War of the Rebellion: Serial 115 Page 1417 SUSPECTED AND DISLOYAL PERSONS.

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sent on to prove the guilt of most of them. I merely suggest that before a discharge be made of any of the prisoners that means be taken to prove their guilt. We have no one to come forward as prosecutor and prosecute. * * *

Most respectfully, your obedient servant,


Colonel Fourteenth Regiment Virginia Militia.

CONGRESS HALL, January 25, 1862.

Honorable J. P. BENJAMIN.

DEAR SIR: A case of much difficulty has recently arisen in Arkansas, and one I fear without remedy, but its importanc demands that I should confer with you upon it. Some seventy-five men have been taken up and brought before the Confederate camp at little Rock for treason. Before an investigation the judge and attorney believe a case can not be made out against them and they must be discharged, or on trial acquitted. While every one believes and feels and almost knowns they are guilty yet the overt act can not be made out or proved. To urn them back upon the country thus would encourage them and their friends and dispirit all our own true and loyal citizens. The judge of the court suggests they had better be turned over to the military authorities. There is no law for this that I know of, and there can be no concert of action between the civil and military authorities that I know of, and besides this the civil law still prevails and not the martial. On consultation with the Attorney-General he suggests the War Departmenta alone can act on this matter. I called to-day to see you in relation to it but found your office closed, and I concluded to write to you so that you might give the matter its full and careful consideration due the subject; and I hope the magnitude of the subject will justify me in thus troubling you for it is of no small moment to our people in Arkansas. I should be glad to hear from you in full at an early day.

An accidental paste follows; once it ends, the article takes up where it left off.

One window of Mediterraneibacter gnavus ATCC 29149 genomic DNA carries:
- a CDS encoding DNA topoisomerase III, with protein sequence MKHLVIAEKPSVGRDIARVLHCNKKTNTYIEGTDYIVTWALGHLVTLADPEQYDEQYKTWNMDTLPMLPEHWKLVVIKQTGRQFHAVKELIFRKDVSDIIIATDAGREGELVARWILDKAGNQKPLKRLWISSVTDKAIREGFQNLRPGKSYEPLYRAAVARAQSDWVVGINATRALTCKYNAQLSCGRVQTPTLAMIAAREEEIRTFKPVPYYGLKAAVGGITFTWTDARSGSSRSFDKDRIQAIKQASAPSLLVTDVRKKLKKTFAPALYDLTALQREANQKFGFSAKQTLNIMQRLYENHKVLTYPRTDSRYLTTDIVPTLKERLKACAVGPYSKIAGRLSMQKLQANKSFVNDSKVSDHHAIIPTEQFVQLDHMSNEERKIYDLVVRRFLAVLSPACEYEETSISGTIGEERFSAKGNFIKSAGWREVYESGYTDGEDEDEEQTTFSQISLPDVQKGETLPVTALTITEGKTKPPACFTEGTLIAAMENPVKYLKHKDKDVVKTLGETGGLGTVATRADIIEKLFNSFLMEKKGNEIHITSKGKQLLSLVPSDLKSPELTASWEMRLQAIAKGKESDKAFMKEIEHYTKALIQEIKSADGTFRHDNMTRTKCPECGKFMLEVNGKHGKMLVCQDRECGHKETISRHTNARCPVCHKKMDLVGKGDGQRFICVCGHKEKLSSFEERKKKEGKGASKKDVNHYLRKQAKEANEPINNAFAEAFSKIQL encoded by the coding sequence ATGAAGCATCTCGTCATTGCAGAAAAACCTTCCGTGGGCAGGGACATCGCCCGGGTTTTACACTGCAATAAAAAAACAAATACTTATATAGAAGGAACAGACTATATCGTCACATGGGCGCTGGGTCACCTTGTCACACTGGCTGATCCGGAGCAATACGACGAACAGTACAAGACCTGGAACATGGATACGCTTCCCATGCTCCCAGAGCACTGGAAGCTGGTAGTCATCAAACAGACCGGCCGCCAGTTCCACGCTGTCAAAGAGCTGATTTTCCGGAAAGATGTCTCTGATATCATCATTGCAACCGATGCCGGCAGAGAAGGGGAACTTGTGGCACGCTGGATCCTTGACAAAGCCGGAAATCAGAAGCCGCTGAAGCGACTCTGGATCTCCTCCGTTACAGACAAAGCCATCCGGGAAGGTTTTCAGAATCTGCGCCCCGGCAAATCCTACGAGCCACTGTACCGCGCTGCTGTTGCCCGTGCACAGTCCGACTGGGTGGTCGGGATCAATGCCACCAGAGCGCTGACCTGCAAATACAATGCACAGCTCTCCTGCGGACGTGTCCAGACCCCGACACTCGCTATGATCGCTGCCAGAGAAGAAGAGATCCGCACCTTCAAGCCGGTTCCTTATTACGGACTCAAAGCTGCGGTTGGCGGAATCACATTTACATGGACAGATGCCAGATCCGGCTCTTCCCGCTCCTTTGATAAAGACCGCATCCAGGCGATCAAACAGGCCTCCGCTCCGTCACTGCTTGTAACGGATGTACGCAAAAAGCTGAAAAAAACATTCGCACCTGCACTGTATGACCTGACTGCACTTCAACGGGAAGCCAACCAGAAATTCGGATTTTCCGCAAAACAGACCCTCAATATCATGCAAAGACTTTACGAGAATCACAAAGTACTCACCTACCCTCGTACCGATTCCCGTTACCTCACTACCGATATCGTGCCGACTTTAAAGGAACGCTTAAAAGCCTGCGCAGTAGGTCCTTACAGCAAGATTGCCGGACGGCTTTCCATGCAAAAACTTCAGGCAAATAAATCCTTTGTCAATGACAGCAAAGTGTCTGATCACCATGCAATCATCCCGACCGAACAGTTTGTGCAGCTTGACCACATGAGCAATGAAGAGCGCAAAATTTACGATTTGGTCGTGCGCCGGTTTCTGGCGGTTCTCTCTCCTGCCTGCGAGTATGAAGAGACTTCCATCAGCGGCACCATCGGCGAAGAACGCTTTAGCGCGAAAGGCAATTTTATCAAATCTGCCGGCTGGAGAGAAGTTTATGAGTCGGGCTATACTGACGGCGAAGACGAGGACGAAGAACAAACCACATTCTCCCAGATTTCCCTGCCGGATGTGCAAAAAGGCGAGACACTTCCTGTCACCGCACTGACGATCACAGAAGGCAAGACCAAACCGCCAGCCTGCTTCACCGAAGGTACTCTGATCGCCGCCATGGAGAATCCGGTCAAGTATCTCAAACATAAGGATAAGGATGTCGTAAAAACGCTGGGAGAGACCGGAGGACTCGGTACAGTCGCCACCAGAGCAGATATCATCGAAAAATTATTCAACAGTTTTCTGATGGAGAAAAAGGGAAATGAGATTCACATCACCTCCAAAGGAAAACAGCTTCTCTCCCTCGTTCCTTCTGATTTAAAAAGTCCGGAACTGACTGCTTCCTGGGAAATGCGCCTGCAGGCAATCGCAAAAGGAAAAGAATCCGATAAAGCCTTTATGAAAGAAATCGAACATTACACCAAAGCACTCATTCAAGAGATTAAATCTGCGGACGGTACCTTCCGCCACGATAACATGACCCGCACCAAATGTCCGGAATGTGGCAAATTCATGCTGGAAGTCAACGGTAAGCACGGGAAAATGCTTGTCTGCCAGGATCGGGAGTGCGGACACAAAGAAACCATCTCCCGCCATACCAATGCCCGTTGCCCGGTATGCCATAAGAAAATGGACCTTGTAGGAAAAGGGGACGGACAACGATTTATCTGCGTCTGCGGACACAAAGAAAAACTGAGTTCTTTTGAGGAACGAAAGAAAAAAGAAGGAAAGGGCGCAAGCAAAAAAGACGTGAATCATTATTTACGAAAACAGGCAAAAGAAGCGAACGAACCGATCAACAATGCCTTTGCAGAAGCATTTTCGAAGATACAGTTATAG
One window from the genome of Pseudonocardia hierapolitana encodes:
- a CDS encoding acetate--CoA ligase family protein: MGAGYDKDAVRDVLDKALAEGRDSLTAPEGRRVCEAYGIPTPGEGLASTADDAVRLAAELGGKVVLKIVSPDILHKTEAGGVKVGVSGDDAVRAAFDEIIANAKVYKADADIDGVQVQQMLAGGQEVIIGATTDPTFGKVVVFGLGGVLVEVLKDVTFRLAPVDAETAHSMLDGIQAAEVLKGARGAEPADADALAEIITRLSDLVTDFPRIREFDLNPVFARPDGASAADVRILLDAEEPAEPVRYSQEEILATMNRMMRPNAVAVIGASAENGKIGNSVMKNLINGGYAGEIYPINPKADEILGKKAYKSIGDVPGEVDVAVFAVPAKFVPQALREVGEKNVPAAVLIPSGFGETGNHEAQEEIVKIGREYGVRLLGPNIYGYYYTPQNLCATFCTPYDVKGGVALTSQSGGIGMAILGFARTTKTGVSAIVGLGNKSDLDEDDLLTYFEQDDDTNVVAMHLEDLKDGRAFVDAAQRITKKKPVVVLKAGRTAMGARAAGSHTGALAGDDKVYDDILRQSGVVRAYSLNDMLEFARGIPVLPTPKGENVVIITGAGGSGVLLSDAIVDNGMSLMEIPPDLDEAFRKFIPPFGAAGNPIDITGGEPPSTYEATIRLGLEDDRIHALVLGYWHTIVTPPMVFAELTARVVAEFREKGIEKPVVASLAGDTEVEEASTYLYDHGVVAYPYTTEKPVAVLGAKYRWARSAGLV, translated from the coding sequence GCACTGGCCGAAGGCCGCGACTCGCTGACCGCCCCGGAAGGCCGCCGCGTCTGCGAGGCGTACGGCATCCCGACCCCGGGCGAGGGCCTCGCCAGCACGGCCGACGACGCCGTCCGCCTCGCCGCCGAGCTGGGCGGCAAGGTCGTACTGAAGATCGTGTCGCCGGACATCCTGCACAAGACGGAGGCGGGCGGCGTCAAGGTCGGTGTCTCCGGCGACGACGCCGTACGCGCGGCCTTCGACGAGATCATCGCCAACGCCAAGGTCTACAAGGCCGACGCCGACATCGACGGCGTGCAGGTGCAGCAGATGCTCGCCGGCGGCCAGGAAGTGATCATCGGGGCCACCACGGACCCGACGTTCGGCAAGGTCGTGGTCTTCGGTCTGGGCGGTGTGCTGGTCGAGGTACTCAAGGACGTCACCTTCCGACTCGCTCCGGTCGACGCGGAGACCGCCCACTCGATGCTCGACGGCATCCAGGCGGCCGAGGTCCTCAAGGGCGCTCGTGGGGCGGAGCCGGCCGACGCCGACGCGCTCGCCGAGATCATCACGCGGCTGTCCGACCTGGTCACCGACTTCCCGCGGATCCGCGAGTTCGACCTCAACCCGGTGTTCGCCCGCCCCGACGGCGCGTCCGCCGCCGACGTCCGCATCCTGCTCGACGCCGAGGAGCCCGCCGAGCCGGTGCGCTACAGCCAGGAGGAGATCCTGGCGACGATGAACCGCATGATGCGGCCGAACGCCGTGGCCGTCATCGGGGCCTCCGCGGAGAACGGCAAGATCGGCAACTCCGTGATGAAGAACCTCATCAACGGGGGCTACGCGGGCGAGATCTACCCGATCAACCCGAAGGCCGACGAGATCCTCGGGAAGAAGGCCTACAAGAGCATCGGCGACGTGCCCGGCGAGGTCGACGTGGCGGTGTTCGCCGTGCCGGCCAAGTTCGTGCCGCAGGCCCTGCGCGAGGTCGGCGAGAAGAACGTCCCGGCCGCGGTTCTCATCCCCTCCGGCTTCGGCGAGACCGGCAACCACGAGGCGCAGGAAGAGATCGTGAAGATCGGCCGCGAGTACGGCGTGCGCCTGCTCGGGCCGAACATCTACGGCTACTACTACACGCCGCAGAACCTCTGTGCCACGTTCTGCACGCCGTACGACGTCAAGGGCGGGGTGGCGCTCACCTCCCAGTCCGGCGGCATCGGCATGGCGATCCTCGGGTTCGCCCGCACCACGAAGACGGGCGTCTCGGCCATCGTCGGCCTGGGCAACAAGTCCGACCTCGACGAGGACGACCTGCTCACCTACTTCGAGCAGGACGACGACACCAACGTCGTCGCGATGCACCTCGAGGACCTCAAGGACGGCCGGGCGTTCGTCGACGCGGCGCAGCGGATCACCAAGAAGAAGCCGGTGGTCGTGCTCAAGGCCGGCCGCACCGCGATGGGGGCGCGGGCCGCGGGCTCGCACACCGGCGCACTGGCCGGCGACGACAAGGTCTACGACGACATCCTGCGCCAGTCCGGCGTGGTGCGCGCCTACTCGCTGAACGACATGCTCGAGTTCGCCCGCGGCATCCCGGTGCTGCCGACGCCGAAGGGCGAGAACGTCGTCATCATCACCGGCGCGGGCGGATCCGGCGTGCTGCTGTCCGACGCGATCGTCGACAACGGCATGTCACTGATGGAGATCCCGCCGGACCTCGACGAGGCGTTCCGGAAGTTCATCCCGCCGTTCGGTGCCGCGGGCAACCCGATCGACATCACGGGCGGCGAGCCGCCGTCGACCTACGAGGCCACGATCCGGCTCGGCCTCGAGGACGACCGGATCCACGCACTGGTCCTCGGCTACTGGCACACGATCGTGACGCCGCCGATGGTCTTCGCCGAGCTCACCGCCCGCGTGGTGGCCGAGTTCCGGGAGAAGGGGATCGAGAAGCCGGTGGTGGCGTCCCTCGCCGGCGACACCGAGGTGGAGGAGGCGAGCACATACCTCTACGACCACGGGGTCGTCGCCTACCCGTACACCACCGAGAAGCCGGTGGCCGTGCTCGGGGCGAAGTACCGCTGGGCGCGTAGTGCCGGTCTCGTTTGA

Yours, very truly, &c.,


NAVY DEPARTMENT, Richmond, January 28, 1862.

Honorable J. P. BENJAMIN, Secretary of War.

SIR: I have the honor to inclose herewith a copy of the parole of Mr. W. H. Ward, late a lieutenant in U. S. Navy, who resigned, was arrested and imprisoned for five months. Mr. Ward will take charge of any letters or dispatches you may have to forward to General Huger on the subject, and perform any other duty which you may require of him upon the subject of his exchange.

I am, respectfully, your obedient servant,


Secretary of the Navy.


FORT WARREN, Boston Harbor, January 20, 1862.

I, W. H. Ward, a prisoner at Fort Warren, do pledge my word of honor that I will proceed without any unreasonable delay to Fort Monroe, Va., and thence by flag of truce to Norfolk, and that I will do no act hostile to the United States or convey any correspondence or infor-